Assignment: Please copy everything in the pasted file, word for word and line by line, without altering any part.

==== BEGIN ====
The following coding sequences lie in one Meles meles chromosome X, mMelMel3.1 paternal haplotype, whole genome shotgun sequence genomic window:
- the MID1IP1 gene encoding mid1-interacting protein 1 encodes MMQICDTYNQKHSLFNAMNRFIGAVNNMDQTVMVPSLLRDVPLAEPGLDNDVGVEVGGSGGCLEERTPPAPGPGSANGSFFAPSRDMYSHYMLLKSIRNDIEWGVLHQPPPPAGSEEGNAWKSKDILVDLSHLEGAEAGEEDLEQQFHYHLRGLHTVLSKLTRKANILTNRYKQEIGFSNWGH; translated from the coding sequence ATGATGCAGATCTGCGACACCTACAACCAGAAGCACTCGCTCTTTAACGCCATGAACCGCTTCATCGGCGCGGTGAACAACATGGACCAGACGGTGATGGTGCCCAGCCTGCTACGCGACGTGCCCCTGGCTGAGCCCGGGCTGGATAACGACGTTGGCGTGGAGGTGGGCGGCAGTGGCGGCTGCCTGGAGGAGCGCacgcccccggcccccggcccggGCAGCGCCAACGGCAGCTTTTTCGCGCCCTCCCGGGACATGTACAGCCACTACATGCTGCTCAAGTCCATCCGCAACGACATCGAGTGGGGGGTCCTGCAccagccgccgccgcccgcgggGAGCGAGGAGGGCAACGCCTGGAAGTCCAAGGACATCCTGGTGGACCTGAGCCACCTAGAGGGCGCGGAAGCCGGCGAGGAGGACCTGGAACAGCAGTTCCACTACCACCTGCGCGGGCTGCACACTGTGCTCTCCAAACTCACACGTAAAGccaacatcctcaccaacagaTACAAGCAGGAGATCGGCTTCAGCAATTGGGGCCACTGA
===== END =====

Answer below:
The following coding sequences lie in one Meles meles chromosome X, mMelMel3.1 paternal haplotype, whole genome shotgun sequence genomic window:
- the MID1IP1 gene encoding mid1-interacting protein 1 encodes MMQICDTYNQKHSLFNAMNRFIGAVNNMDQTVMVPSLLRDVPLAEPGLDNDVGVEVGGSGGCLEERTPPAPGPGSANGSFFAPSRDMYSHYMLLKSIRNDIEWGVLHQPPPPAGSEEGNAWKSKDILVDLSHLEGAEAGEEDLEQQFHYHLRGLHTVLSKLTRKANILTNRYKQEIGFSNWGH; translated from the coding sequence ATGATGCAGATCTGCGACACCTACAACCAGAAGCACTCGCTCTTTAACGCCATGAACCGCTTCATCGGCGCGGTGAACAACATGGACCAGACGGTGATGGTGCCCAGCCTGCTACGCGACGTGCCCCTGGCTGAGCCCGGGCTGGATAACGACGTTGGCGTGGAGGTGGGCGGCAGTGGCGGCTGCCTGGAGGAGCGCacgcccccggcccccggcccggGCAGCGCCAACGGCAGCTTTTTCGCGCCCTCCCGGGACATGTACAGCCACTACATGCTGCTCAAGTCCATCCGCAACGACATCGAGTGGGGGGTCCTGCAccagccgccgccgcccgcgggGAGCGAGGAGGGCAACGCCTGGAAGTCCAAGGACATCCTGGTGGACCTGAGCCACCTAGAGGGCGCGGAAGCCGGCGAGGAGGACCTGGAACAGCAGTTCCACTACCACCTGCGCGGGCTGCACACTGTGCTCTCCAAACTCACACGTAAAGccaacatcctcaccaacagaTACAAGCAGGAGATCGGCTTCAGCAATTGGGGCCACTGA